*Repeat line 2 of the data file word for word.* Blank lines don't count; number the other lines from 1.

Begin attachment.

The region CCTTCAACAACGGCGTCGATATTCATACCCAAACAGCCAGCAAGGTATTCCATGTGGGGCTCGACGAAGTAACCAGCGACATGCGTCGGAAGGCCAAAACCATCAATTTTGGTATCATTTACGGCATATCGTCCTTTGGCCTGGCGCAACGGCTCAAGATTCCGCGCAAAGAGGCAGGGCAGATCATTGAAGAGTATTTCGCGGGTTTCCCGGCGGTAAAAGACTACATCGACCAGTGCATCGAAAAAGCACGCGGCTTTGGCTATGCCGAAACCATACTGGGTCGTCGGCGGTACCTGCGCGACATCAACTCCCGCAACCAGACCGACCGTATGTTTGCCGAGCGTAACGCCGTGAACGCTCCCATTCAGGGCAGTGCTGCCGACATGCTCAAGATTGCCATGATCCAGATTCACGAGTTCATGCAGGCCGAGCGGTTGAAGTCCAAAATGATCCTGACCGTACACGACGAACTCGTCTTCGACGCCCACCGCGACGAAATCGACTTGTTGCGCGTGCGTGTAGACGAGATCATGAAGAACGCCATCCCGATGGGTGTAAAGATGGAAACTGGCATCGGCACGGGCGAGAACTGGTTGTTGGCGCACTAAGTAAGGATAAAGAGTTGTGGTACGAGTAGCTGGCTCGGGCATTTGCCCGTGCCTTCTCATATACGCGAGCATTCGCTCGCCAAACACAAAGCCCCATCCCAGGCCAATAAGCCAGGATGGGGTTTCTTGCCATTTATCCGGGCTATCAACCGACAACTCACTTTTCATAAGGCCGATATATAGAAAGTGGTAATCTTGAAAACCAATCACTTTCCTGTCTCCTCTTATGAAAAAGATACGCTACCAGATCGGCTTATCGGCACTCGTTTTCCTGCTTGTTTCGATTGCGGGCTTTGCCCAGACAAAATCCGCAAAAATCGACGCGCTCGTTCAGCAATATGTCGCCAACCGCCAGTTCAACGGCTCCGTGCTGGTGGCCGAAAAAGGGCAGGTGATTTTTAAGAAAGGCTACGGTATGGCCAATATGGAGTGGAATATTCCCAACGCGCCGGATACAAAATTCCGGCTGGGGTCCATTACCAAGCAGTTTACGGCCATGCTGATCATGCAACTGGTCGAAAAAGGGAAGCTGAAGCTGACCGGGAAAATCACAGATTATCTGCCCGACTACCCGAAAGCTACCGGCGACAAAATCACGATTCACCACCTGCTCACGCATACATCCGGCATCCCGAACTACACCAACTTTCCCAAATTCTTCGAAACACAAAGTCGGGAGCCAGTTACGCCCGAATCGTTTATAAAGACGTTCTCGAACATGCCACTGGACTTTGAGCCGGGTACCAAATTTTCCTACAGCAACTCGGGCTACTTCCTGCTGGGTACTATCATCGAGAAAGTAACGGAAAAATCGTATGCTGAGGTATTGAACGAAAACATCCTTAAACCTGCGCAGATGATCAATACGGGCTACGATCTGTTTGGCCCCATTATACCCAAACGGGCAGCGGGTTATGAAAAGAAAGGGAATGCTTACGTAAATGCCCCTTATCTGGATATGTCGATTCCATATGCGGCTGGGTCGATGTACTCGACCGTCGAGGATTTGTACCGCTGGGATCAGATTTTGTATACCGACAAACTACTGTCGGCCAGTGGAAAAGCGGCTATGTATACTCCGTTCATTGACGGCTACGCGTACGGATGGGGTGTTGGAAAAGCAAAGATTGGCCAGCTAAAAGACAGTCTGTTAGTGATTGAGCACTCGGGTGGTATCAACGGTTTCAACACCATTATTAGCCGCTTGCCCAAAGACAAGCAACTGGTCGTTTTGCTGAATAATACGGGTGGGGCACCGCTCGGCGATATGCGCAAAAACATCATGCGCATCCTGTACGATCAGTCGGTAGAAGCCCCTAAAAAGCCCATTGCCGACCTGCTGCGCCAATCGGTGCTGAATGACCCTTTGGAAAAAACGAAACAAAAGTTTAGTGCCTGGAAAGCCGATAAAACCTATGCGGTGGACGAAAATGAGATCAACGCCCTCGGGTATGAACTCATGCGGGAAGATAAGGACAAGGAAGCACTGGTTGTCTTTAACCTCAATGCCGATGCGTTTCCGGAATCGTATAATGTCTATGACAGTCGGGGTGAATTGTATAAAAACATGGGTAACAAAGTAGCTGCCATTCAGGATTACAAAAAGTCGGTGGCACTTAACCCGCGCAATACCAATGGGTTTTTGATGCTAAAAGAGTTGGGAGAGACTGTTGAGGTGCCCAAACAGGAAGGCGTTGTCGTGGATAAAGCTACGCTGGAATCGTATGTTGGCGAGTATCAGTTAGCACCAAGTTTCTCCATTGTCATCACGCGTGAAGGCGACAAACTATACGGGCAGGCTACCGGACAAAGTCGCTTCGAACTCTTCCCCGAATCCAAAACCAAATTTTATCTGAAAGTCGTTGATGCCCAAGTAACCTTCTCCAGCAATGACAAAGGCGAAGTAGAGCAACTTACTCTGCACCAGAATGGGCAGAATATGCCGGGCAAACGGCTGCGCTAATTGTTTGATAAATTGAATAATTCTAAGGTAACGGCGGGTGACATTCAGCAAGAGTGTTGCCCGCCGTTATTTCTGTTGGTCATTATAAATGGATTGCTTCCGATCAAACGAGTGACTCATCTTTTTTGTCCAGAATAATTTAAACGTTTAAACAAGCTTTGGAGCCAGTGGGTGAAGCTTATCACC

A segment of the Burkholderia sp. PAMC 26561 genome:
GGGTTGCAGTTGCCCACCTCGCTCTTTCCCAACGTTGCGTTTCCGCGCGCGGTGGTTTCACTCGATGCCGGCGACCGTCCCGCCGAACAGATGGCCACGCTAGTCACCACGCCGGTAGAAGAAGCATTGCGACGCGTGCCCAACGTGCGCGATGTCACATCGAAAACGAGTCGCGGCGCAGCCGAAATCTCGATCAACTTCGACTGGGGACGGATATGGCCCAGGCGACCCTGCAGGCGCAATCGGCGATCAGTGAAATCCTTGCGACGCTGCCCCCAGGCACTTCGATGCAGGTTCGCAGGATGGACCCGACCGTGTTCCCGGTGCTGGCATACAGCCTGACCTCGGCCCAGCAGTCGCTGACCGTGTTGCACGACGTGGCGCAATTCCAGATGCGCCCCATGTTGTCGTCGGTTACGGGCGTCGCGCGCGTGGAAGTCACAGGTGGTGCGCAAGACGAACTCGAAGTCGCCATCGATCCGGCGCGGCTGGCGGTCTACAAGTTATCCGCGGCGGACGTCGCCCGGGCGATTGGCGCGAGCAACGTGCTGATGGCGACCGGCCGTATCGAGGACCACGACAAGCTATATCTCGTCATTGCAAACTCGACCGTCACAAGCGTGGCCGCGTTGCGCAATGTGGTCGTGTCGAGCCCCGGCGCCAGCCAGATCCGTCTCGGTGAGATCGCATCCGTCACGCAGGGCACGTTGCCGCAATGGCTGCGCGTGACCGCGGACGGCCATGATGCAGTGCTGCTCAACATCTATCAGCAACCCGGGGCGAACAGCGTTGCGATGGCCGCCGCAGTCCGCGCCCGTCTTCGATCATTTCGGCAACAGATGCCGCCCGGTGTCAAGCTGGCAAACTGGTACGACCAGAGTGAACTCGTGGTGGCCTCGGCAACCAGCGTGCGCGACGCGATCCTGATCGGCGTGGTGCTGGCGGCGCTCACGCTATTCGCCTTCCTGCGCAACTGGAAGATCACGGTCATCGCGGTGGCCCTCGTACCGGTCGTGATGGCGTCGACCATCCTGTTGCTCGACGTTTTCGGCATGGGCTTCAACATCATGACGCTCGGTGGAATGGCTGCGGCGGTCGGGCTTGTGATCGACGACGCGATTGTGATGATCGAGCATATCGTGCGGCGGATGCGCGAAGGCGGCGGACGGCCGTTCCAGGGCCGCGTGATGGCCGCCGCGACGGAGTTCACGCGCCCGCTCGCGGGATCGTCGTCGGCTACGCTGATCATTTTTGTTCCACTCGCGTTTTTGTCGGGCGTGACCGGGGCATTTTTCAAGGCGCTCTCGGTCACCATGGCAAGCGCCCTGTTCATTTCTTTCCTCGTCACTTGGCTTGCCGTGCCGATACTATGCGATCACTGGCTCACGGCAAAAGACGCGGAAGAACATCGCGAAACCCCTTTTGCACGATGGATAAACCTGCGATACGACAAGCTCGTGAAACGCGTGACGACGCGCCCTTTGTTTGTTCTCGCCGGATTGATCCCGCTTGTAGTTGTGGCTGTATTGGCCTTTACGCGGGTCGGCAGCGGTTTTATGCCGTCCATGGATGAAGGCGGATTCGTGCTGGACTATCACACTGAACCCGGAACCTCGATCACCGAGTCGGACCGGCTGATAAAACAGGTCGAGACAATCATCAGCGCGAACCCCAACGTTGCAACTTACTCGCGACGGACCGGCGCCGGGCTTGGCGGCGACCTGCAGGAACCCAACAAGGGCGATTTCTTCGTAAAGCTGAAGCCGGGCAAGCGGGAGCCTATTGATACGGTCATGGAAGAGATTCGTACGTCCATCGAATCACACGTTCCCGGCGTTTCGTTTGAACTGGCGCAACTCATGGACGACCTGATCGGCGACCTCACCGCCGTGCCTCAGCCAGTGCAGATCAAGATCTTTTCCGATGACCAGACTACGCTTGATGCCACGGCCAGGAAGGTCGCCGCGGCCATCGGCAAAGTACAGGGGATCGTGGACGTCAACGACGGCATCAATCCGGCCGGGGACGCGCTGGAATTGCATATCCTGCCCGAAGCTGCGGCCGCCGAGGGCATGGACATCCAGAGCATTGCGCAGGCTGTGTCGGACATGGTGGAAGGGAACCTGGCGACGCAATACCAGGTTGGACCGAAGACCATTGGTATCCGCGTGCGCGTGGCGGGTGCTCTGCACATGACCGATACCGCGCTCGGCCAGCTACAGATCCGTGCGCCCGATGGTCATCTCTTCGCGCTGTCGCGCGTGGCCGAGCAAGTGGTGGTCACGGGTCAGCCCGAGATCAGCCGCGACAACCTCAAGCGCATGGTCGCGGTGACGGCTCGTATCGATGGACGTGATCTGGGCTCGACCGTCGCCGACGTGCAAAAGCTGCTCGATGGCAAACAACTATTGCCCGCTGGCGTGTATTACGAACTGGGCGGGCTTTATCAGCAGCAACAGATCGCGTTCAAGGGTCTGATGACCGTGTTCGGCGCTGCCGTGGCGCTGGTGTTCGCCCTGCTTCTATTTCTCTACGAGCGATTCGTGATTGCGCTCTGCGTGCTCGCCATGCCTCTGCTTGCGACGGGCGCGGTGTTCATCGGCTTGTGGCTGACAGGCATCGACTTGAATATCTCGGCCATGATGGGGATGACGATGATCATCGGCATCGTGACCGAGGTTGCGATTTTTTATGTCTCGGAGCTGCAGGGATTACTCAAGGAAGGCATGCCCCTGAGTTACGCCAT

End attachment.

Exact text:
A segment of the Burkholderia sp. PAMC 26561 genome: